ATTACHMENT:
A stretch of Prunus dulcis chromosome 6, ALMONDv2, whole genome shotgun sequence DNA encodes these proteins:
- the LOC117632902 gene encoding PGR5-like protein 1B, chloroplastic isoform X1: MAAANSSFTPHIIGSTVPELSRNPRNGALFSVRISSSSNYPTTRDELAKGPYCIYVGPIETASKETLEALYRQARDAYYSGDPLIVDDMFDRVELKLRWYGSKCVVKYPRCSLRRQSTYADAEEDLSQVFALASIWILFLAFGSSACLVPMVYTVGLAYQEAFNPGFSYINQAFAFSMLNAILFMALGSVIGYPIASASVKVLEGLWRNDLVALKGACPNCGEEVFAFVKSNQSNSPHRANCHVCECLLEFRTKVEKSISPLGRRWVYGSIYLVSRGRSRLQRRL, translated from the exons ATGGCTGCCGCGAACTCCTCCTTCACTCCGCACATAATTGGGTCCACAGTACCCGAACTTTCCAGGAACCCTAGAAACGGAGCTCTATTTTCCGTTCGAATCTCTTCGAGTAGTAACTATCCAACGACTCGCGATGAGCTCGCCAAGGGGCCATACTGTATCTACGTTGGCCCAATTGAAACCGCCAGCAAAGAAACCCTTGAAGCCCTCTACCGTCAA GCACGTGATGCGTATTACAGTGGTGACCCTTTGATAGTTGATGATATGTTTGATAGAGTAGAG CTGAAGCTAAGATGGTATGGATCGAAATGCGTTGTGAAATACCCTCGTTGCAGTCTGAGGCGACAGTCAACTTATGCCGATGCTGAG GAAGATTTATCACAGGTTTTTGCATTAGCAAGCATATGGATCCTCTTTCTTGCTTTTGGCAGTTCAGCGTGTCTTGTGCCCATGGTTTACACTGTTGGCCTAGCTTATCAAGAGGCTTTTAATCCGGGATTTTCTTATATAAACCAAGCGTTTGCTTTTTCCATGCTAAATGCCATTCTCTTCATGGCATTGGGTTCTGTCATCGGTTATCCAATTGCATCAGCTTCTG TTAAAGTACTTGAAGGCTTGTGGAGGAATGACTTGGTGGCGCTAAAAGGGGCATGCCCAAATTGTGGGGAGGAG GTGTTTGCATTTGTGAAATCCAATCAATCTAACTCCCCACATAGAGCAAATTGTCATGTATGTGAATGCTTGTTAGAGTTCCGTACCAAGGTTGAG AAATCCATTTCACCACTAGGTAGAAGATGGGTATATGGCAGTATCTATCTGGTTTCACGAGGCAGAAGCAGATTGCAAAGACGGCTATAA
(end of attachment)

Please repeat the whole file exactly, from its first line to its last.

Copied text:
A stretch of Prunus dulcis chromosome 6, ALMONDv2, whole genome shotgun sequence DNA encodes these proteins:
- the LOC117632902 gene encoding PGR5-like protein 1B, chloroplastic isoform X1: MAAANSSFTPHIIGSTVPELSRNPRNGALFSVRISSSSNYPTTRDELAKGPYCIYVGPIETASKETLEALYRQARDAYYSGDPLIVDDMFDRVELKLRWYGSKCVVKYPRCSLRRQSTYADAEEDLSQVFALASIWILFLAFGSSACLVPMVYTVGLAYQEAFNPGFSYINQAFAFSMLNAILFMALGSVIGYPIASASVKVLEGLWRNDLVALKGACPNCGEEVFAFVKSNQSNSPHRANCHVCECLLEFRTKVEKSISPLGRRWVYGSIYLVSRGRSRLQRRL, translated from the exons ATGGCTGCCGCGAACTCCTCCTTCACTCCGCACATAATTGGGTCCACAGTACCCGAACTTTCCAGGAACCCTAGAAACGGAGCTCTATTTTCCGTTCGAATCTCTTCGAGTAGTAACTATCCAACGACTCGCGATGAGCTCGCCAAGGGGCCATACTGTATCTACGTTGGCCCAATTGAAACCGCCAGCAAAGAAACCCTTGAAGCCCTCTACCGTCAA GCACGTGATGCGTATTACAGTGGTGACCCTTTGATAGTTGATGATATGTTTGATAGAGTAGAG CTGAAGCTAAGATGGTATGGATCGAAATGCGTTGTGAAATACCCTCGTTGCAGTCTGAGGCGACAGTCAACTTATGCCGATGCTGAG GAAGATTTATCACAGGTTTTTGCATTAGCAAGCATATGGATCCTCTTTCTTGCTTTTGGCAGTTCAGCGTGTCTTGTGCCCATGGTTTACACTGTTGGCCTAGCTTATCAAGAGGCTTTTAATCCGGGATTTTCTTATATAAACCAAGCGTTTGCTTTTTCCATGCTAAATGCCATTCTCTTCATGGCATTGGGTTCTGTCATCGGTTATCCAATTGCATCAGCTTCTG TTAAAGTACTTGAAGGCTTGTGGAGGAATGACTTGGTGGCGCTAAAAGGGGCATGCCCAAATTGTGGGGAGGAG GTGTTTGCATTTGTGAAATCCAATCAATCTAACTCCCCACATAGAGCAAATTGTCATGTATGTGAATGCTTGTTAGAGTTCCGTACCAAGGTTGAG AAATCCATTTCACCACTAGGTAGAAGATGGGTATATGGCAGTATCTATCTGGTTTCACGAGGCAGAAGCAGATTGCAAAGACGGCTATAA